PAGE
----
Kukla's Korner Hockey
from Mike Ozanian of Forbes,
Sources are telling me that Terry Pegula has won the bidding for the Buffalo Bills for about $1.1 billion.
It is a record price paid for a professional football team that does not own its stadium. The deal could be officially announced today by Morgan Stanley MS -2.12%, the banker conducting the sale for the trust of the team’s late founder, Ralph Wilson.
The owner of the NHL’s Buffalo Sabres beat out a Toronto Group and Donald Trump.
My source says the Toronto Group, which included rocker Jon Bon Jovi, Larry Tenenbaum, chairman and 25% owner of Maple Leaf Sports & Entertainment, and the Rogers family, bid “around $1 bilion” while Trump’s bid did not top $900 million.
from Jessica Smith Cross of MetroNews,
The hockey player’s name is perhaps said more often than any other in Canada — no, it’s not Wayne Gretzky.
In all of the talk of what Burger King Worldwide Inc.’s acquisition of Tim Hortons means for Canada’s iconic brand, there’s little mention of Tim Horton, the man — a beloved Stanley Cup-winning defenceman for the 1950s and ’60s Maple Leafs, who died driving drunk near St. Catharines, Ont., in 1974.
“Horton is a ghost in the corporate machine,” said Douglas Hunter, author of a book on Miles Gilbert (Tim) Horton and another on Tim Hortons. “He has pretty much disappeared from the store that bears his name.”
Prior to his death, the coffee chain had begun to “disengage” Horton from the restaurant, said Hunter, as Horton was never comfortable as a “persona” and the company thought it was better business strategy to focus on the food. The phasing out of Horton the man continued in 1974 after the circumstances surrounding the Tim’s founder’s death mired the chain’s namesake in controversy.
On Feb. 21, 1974, Horton, who then played for the Buffalo Sabres, was heading to Buffalo for treatment after taking a puck to the jaw and stopped to meet with his partner in the doughnut shop chain, Ron Joyce, said Hunter.
At 4 a.m. Horton went off the road at high speed. Alcohol and pills were found at the scene, but at the time whether or not he was driving drunk was publicly disputed and unconfirmed.
Below, watch a Legends of Hockey feature on Tim Horton...
from Dareh Gregorian of the New York Daily News,
An ESPN anchor has filed suit against an upstate hockey arena after a promotional appearance there went bad.
"Listen Closely" host Linda Cohn — a former goalie at SUNY Oswego — was at the Brewster Ice Arena in March to face off against the AHL's Hartford Wolf Pack when she says she suffered "severe and disabling injuries" in what the team described as a "freak accident."
The accident took place off ice, when "a heavy, large coin change machine fell upon her," her Manhattan federal court suit says.
Less than 1% of my writing is about advanced statistics. But more than 30% of response to my writing happen to be about analytics. Can you say overly sensitive?
-Steve Simmons of the Toronto Sun.
How about five minutes of stand-up comedy with Dennis Hull?
In this video, it is Tampa Bay Lightning head coach Jon Cooper and a friend.
To find out more about the challenge and donate, check out the ALS Association.
I RT'd this earlier today, but in case you don't follow KK on Twitter...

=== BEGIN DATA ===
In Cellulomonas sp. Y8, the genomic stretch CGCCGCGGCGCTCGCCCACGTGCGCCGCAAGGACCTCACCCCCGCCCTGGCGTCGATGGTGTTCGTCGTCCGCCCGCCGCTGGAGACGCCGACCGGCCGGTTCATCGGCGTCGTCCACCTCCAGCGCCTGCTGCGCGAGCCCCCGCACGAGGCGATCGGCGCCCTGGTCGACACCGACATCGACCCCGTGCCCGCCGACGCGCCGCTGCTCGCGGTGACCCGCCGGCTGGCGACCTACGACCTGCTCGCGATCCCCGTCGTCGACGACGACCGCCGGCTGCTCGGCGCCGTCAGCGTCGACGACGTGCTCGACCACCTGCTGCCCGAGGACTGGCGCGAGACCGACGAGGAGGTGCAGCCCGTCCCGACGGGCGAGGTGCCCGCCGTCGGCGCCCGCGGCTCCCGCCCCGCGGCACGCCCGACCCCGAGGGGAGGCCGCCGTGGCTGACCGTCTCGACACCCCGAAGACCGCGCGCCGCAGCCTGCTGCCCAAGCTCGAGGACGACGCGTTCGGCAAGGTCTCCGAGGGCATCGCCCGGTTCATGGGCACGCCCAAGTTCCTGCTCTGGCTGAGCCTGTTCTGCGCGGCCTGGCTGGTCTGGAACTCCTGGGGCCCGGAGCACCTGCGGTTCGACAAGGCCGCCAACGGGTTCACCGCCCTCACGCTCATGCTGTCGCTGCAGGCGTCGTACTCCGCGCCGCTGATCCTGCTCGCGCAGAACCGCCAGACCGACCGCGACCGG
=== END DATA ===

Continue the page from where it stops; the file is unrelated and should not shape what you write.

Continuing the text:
from Elliotte Friedman of CBC,
Vic Ferrari. If you're old enough to remember the late, brilliant Andy Kaufman, you'll know the name. Vic Ferrari was one of his characters on the sitcom, Taxi (ask your parents).
This is a different Vic Ferrari, one of the cornerstone thinkers of NHL analytics. When I began learning about this wild and wacky world, the best advice given was, "Go to timeonice.com, figure out how to use it and go from there."
That's his website and a great place to start. There's no copy, but head-to-head shift charts, shot totals, breakdowns of what players took faceoffs in what zones. When first trying to differentiate the Corsis from the corners, it was an invaluable resource.
from Robert E. Kesler of Newsday,
The former owner of a Great Neck automobile dealership was sentenced to 4 years in prison Thursday for running a $10 million fraud that tricked customers -- including two former New York Islanders -- into believing they were getting good deals on purchases, officials said.
Rick Cohen, 51, of Syosset, was also ordered to make restitution and serve 5 years of supervised release at his sentencing in federal court in Central Islip before U.S. District Judge Joanna Seybert....
Among the victims of the scheme were former Islanders hockey players Mike Comrie and Mark Streit. They could not be reached for comment Thursday....
In one scheme, Cohen falsely told customers that he would use part of the sales proceeds to pay off the loan on trade-ins, the prosecutor said.
In a second scheme, Cohen told buyers that they would get the best deal by financing a car purchase with a short-term loan. But he actually had his victims sign up for long-term car loans, pocketing the long-term loan payments as they came in. Cohen also changed the addresses on the loan papers to that of his business, so dunning notices from the financing companies never reached the customers.
Comrie was cheated when he bought a Mercedes from Cohen; Streit in the purchase of a Porsche for $60,000 and a Mercedes for $70,000, according to sources familiar with the case.
Nadel is the broadcaster for the Texas Rangers and during his speech today at the Baseball Hall of Fame, made a reference back to his calling of minor league hockey games.
You can scroll to the 2:40 mark of the video to watch that part.
from Phil Rogers of MLB.com,
Steve Carell discusses his goaltending career with Tom Green (an actual serious discussion).
About Kukla's Korner Hockey
Email Paul anytime at firstname.lastname@example.org